A lot of summer preparation by both new superintendents, their leadership teams and the staffs at every school resulted in a smooth opening week for the 2018-19 school year in Bartow County, despite some big changes for both systems.
On Aug. 8, Bartow County welcomed students to the long-awaited Adairsville Elementary School while students in the Cartersville system returned from their 11-week summer vacation to find new start and end times for their school day, new bus-eligibility policies and a new traffic pattern at the high school.
"I’m very happy with the first five days of the 2018-2019 school year and the days that followed," Bartow County Superintendent Dr. Phillip Page said. "It was obvious that our building leadership teams and support staff, including our food service and transportation departments, were well-prepared before students heard the first bell ring. As a result, it was a very smooth start to the year."
As he finished his first week as superintendent with school actually in session, Page was happy with what he experienced.
"Each day brought genuine excitement and energy from the people I had the chance to work with," he said. "I’m very optimistic about our staff and students reaching new academic milestones this school year."
As for the first day at the new elementary school, Page said "by all accounts, it was a perfect day."
"It was encouraging and uplifting to see the school and Adairsville community come together to create such a great educational environment for our students, staff and families," he said.
AES Principal Melissa Zarefoss agreed with his assessment.
"We are off to a great start, working through the rituals and routines of the new building and making sure our friends are settled in their classrooms," she said. "During the first days of school, all students have been touring the school with their classes, seeing where everything is."
Zarefoss said students and parents "are in awe" of the new $18.9 million facility, which can accommodate 900 students in its 53 classrooms and art, music, P.E. and computer rooms, at 118 N. Franklin St.
"It’s funny watching everyone try to figure out which way to go," she said. "Kids will peek down a hall and say, 'Oh no, not that way!' We’re working on learning the hallway colors and what grade level is on each hall. I love saying to the kids, 'You’re right, keep going to the blue hall.'”
Other than everyone, including the teachers and staff, trying to learn his or her way around, there were very few problems during the first week, Zarefoss said.
"We have typical 'new-building' glitches, and Mr. [Pankaj] Daiya, director of maintenance and construction, has made sure any concerns that arise are taken care of in a timely manner," she said. "The support system for opening a new building has been exceptional."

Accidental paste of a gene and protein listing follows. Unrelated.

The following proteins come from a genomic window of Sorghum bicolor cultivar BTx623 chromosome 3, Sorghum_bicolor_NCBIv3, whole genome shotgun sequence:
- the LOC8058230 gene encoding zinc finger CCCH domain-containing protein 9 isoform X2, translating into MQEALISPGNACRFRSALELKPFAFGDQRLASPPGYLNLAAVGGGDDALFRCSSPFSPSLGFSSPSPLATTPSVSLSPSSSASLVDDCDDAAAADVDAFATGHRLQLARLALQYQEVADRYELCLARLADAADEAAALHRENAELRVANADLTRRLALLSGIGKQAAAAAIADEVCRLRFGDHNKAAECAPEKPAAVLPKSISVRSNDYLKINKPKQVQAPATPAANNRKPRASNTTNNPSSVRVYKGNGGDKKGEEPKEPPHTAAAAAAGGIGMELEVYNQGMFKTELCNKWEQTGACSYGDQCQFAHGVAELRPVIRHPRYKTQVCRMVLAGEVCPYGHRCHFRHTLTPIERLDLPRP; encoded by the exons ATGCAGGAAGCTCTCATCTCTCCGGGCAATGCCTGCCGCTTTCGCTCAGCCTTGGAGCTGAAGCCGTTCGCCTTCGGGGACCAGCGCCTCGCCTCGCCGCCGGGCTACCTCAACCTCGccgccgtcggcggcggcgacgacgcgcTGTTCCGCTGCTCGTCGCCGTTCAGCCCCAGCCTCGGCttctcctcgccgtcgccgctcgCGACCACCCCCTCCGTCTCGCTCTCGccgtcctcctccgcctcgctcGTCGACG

She also said there were "no real surprises, just the realization that there are so many things we have done over the last 13 years in the old building that we don’t even think about, and now we had to make new plans."
Compared to previous first weeks of school, Zarefoss said this year has been "busier than years past."
"We feel like the kids do — learning things for the first time," she said. "No question has been too silly, and all questions and concerns have been addressed. Our marquee says 'New Home, Same Foundation for Learning,' and that’s been our motto as we are settling in. Each day, we say, 'Are our students learning, safe and happy?' We expect the answer to be 'yes' every day."
Stephen Revard didn't open a new building, but he did complete his first week of school as the new principal of Cass High.
"We had a great week," he said, noting there were no problems or surprises. "Teachers worked hard to welcome students, and I am very impressed with our student body. When students and teachers return from summer vacation, they bring the energy back with them. Each interaction I’ve had with our students has been positive. Their unique talents and interests will have a positive impact across campus, and I am incredibly excited about what their future holds."
Page said the only problem the system encountered during the opening week was dealing with students who hadn't registered before the first day.
"Our wish, as always, is to have every child registered for school before Aug. 8," he said. "Despite everyone’s best efforts, we still had less than 50 students not registered on the first day. However, we worked together as a team and community to get more than 2,300 students enrolled during our summer registration periods."